More power for police? Proposal meets opposition in Vietnam's parliament

By Doan Loan   August 16, 2016 | 02:46 pm GMT+7
More power for police? Proposal meets opposition in Vietnam's parliament
Security forces escort U.S. President Obama during his visit in Hanoi on May 24, 2016. Photo by VnExpress/Phong Van

Amendments to the public security law involving guns and bodyguards have leaders divided.

Vietnam is looking to extend the role and power of its public security forces with a new draft law which provides them with extra privileges while carrying out their duties and more detailed regulations on the use of firearms.

A report on the draft law was delivered by Minister of Public Security To Lam to Vietnam's highest legislative body - the National Assembly (NA) - at a session held yesterday morning, August 15.

With five chapters and 29 articles, the newly proposed draft says that public security forces, defined as local security, communal police and police forces in general, will be given extra powers to carry out their tasks. These include special authorization papers, technical equipment, traffic priority and permission to carry firearms into airports and on aircraft.

On the use of guns, a number of NA deputies have voiced their concerns, saying the use of weapons must be mentioned in the law because it relates directly to human rights and citizenship. "According to the Constitution of 2013, these rights must be defined in the law," said Minister Lam. 

The NA’s Standing Committee of Defense and Security said the draft law should regulate in detail the use of weapons by public security forces, allowing them to take the initiative in situations that require, while also avoiding the misuse of guns.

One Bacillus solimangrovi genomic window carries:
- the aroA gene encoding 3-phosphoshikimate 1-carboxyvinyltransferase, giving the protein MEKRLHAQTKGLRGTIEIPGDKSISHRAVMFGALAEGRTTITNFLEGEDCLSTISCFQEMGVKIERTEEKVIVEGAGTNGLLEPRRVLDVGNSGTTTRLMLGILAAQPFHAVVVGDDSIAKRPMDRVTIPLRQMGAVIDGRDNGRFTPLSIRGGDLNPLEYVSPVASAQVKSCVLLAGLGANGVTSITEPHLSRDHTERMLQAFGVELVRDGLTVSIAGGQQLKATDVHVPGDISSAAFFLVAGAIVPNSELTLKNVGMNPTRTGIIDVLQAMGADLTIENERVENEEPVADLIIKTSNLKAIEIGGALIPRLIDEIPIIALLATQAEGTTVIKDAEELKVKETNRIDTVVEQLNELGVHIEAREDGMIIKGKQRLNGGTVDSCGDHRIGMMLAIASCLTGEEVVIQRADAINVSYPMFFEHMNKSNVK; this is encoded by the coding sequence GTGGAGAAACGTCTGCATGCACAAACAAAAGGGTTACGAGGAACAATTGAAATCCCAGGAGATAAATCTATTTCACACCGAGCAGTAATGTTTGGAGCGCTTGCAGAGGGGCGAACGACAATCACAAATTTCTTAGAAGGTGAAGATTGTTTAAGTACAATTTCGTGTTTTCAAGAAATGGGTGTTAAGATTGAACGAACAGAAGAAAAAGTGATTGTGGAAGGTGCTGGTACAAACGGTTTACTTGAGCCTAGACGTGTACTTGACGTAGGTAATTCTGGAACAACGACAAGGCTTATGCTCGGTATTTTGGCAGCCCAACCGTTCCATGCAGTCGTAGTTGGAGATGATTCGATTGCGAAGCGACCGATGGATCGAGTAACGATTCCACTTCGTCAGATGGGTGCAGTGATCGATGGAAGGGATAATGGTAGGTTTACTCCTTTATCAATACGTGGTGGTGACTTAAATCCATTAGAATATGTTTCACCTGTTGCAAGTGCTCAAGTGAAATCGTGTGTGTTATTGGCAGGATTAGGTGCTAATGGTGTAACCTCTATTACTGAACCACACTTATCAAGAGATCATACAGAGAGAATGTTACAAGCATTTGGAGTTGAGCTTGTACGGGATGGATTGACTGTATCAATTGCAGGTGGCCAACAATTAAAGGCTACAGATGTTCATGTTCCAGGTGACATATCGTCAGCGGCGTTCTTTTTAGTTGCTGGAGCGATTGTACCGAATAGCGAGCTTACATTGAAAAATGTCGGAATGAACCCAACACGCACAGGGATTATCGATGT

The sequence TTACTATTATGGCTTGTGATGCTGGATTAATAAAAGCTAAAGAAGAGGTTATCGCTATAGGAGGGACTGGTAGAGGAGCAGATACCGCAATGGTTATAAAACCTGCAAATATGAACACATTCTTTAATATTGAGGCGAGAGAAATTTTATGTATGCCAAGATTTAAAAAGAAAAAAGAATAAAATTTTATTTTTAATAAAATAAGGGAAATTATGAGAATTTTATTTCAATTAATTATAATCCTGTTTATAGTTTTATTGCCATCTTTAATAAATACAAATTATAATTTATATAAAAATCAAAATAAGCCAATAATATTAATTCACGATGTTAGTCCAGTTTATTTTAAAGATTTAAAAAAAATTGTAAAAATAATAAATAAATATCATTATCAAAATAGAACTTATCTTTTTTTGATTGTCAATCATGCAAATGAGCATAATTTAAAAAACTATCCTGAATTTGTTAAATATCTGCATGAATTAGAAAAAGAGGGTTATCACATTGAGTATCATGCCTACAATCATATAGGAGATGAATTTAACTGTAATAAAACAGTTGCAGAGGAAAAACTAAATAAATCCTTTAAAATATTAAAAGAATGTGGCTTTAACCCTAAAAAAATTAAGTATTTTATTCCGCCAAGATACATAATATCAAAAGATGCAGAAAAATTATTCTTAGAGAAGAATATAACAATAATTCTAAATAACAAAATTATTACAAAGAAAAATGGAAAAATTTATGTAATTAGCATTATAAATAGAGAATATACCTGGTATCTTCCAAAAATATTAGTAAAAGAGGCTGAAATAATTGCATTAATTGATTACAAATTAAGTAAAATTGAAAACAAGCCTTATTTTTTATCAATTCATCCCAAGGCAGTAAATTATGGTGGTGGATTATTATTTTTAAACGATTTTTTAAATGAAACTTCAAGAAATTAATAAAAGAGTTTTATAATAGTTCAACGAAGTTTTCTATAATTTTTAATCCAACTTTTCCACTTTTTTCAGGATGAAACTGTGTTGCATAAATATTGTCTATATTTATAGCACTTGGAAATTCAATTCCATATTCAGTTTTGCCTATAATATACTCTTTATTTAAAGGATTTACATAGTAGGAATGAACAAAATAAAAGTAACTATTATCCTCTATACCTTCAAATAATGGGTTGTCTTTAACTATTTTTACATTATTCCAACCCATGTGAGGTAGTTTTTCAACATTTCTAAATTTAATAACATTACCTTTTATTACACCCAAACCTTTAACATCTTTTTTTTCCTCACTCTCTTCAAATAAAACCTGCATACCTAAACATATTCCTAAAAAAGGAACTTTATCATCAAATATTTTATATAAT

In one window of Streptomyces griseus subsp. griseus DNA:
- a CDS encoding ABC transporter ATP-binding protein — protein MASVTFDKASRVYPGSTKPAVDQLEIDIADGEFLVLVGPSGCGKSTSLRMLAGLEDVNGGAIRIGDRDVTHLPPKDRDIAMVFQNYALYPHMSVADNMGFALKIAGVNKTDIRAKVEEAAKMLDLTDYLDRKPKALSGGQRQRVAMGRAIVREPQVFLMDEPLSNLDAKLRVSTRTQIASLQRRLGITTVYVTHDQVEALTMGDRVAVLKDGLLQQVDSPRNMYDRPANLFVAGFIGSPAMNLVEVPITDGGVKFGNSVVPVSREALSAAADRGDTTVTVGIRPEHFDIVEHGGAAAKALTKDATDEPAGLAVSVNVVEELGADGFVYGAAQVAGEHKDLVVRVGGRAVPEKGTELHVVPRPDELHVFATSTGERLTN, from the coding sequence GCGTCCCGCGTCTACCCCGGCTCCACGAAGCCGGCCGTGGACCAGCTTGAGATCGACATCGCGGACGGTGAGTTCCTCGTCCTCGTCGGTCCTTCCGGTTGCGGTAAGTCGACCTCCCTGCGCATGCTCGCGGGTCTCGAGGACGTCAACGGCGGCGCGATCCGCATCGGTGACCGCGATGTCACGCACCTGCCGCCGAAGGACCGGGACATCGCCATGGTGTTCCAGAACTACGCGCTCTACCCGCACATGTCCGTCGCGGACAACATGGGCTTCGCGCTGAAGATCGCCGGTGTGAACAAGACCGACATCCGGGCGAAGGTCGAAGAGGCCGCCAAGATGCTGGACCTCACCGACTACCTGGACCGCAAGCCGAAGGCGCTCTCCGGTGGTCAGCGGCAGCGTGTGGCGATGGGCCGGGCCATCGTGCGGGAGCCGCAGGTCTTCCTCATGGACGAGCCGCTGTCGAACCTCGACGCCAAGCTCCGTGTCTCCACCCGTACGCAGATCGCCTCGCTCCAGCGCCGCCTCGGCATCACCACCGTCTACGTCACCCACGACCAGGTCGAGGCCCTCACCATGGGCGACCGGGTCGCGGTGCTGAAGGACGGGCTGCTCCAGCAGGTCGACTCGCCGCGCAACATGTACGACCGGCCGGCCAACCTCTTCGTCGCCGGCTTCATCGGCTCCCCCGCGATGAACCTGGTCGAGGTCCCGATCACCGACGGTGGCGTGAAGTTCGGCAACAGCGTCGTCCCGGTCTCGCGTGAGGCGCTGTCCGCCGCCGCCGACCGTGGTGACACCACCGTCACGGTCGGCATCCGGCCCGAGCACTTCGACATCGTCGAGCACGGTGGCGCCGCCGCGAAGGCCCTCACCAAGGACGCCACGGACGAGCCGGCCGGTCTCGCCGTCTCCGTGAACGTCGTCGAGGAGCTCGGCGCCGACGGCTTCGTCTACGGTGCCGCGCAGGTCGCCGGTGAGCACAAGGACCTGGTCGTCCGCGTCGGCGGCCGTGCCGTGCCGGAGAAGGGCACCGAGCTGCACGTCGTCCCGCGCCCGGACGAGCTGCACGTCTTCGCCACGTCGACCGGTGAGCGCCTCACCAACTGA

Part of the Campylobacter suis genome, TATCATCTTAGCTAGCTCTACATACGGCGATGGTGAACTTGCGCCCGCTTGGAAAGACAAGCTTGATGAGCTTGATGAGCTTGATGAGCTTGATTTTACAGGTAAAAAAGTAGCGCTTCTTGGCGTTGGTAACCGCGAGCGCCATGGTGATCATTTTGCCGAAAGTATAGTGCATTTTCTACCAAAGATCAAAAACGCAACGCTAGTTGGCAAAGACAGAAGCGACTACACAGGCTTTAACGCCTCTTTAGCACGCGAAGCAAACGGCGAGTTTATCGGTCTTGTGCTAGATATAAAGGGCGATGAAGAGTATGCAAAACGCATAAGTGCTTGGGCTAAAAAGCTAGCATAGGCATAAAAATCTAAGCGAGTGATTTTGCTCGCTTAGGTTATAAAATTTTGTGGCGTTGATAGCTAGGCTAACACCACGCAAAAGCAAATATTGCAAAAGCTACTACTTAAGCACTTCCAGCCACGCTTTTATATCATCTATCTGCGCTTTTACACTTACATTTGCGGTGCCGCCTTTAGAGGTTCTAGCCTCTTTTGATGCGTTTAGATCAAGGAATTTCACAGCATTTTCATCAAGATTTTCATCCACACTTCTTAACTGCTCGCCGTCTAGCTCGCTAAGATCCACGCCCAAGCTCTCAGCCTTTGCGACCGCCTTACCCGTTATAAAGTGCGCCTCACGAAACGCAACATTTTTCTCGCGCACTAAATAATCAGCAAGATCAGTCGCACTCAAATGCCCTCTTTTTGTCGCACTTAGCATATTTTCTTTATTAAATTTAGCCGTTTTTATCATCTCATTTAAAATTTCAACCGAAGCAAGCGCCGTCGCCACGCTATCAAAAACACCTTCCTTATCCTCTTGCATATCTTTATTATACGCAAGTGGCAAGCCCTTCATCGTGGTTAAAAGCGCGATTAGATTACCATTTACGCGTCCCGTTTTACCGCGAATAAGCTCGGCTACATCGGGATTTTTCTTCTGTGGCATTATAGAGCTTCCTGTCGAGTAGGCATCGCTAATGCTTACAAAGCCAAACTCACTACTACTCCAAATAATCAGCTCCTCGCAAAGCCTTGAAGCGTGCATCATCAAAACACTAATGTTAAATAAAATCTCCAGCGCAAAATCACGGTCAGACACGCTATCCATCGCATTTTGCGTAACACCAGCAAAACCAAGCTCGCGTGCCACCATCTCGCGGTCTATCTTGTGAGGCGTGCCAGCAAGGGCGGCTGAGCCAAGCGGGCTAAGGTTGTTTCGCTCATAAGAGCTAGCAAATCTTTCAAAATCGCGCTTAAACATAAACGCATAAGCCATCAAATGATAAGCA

“Intending to fire a gun may vary as a warning to injure or to eliminate… So firing in any case must be specifically regulated by the law in detail,” said Le Thi Nga, chairwoman of NA’s Justice Committee.

In response, Minister Lam mentioned that if the regulations are too strict then guards and officers may be more hesitant to draw their weapons for fear of breaking the law.

Bodyguards for top state officials

The draft also lists the top positions in Vietnam’s political system that should be protected by bodyguards. They included the party general secretary, state president, NA chairperson, prime minister and members of the Politburo, among other senior officers in all three branches of the government.

Compared to current regulations, the new draft law has added foreign minister and heads of the Supreme People’s Procuracy and Supreme People’s Court to the list of key figures who require protection.

Explaining the new additions, Public Security Minister Lam said that with legal reforms, crime fighting and expanding international cooperation, the nature of their jobs will become more complicated, possibly putting them at higher risks.

NA Chairwoman Nguyen Thi Kim Ngan opposed the idea, saying that it was not necessary. “If the foreign minister is included then why aren’t the other ministers? In reality, it is unnecessary for people in those roles to have bodyguards,” said Ngan.

An ordinance regulating public security forces was issued back in 2005, which provides a legal foundation for them to carry out their tasks.

The draft Law on the Public Security Forces was discussed for the first time at the second session of the NA’s Standing Committee, and is set to be submitted to the upcoming NA session in October.

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